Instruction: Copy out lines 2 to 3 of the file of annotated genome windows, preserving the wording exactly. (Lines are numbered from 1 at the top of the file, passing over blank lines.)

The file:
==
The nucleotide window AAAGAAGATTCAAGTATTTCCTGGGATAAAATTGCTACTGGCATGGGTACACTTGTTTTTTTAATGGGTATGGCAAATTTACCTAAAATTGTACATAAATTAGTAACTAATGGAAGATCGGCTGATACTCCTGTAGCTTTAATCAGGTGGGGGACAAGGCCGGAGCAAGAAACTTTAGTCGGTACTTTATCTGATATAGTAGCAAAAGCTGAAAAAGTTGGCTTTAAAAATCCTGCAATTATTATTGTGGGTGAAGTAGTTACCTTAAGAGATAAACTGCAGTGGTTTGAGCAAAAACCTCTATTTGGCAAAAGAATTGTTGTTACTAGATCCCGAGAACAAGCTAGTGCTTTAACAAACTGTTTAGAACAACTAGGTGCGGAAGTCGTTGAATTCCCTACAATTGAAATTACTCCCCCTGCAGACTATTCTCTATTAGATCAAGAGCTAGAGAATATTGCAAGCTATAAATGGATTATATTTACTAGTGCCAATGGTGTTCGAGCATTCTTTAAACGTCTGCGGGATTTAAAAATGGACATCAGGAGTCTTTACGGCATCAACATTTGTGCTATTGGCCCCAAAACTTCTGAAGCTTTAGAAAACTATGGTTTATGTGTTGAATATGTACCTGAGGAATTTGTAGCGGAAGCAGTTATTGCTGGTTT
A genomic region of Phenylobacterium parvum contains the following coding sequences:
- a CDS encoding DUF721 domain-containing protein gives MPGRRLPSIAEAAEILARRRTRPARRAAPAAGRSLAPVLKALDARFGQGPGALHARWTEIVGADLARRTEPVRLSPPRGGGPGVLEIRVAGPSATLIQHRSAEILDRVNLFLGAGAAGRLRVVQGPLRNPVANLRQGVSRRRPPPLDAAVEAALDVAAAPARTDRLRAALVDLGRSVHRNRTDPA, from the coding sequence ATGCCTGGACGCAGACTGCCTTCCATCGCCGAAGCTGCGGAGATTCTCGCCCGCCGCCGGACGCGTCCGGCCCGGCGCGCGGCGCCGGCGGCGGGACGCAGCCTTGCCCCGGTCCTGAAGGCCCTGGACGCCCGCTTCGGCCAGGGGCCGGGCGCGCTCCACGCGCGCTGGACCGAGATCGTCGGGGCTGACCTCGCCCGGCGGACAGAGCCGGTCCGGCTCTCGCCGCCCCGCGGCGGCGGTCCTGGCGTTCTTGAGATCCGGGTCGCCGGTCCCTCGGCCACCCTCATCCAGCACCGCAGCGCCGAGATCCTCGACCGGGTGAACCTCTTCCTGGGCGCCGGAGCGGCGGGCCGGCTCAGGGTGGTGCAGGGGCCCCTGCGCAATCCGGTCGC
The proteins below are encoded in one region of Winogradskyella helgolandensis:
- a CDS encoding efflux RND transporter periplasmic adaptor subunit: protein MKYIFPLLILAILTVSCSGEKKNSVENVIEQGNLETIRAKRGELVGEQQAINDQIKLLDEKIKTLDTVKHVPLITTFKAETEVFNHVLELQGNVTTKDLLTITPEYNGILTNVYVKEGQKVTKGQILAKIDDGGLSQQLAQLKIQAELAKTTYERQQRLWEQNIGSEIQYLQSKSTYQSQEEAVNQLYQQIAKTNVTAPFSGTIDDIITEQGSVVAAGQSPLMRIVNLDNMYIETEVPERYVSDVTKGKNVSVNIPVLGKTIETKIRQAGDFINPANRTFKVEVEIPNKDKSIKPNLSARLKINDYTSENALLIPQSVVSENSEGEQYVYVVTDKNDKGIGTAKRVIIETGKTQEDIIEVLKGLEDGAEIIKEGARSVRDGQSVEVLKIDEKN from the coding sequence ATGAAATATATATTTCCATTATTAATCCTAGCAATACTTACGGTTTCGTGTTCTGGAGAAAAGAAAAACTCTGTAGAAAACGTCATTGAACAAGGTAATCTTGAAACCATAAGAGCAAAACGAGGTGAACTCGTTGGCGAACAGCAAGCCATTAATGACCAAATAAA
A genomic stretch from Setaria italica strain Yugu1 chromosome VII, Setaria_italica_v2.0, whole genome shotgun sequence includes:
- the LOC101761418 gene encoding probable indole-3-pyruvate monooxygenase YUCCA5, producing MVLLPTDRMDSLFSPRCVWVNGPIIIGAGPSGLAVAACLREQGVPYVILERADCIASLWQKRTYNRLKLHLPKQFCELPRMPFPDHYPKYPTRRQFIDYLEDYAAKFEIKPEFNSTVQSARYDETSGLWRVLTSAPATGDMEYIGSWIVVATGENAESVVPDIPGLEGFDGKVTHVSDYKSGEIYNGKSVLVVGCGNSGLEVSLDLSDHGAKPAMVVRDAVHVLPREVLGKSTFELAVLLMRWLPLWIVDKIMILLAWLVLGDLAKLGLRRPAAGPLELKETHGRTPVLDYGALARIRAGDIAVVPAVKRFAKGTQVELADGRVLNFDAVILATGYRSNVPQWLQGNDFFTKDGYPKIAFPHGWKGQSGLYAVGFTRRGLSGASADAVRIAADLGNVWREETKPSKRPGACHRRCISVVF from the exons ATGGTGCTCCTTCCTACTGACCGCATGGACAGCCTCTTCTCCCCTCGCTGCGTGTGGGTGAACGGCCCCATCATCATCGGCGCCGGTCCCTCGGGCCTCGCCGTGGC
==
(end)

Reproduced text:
A genomic region of Phenylobacterium parvum contains the following coding sequences:
- a CDS encoding DUF721 domain-containing protein gives MPGRRLPSIAEAAEILARRRTRPARRAAPAAGRSLAPVLKALDARFGQGPGALHARWTEIVGADLARRTEPVRLSPPRGGGPGVLEIRVAGPSATLIQHRSAEILDRVNLFLGAGAAGRLRVVQGPLRNPVANLRQGVSRRRPPPLDAAVEAALDVAAAPARTDRLRAALVDLGRSVHRNRTDPA, from the coding sequence ATGCCTGGACGCAGACTGCCTTCCATCGCCGAAGCTGCGGAGATTCTCGCCCGCCGCCGGACGCGTCCGGCCCGGCGCGCGGCGCCGGCGGCGGGACGCAGCCTTGCCCCGGTCCTGAAGGCCCTGGACGCCCGCTTCGGCCAGGGGCCGGGCGCGCTCCACGCGCGCTGGACCGAGATCGTCGGGGCTGACCTCGCCCGGCGGACAGAGCCGGTCCGGCTCTCGCCGCCCCGCGGCGGCGGTCCTGGCGTTCTTGAGATCCGGGTCGCCGGTCCCTCGGCCACCCTCATCCAGCACCGCAGCGCCGAGATCCTCGACCGGGTGAACCTCTTCCTGGGCGCCGGAGCGGCGGGCCGGCTCAGGGTGGTGCAGGGGCCCCTGCGCAATCCGGTCGC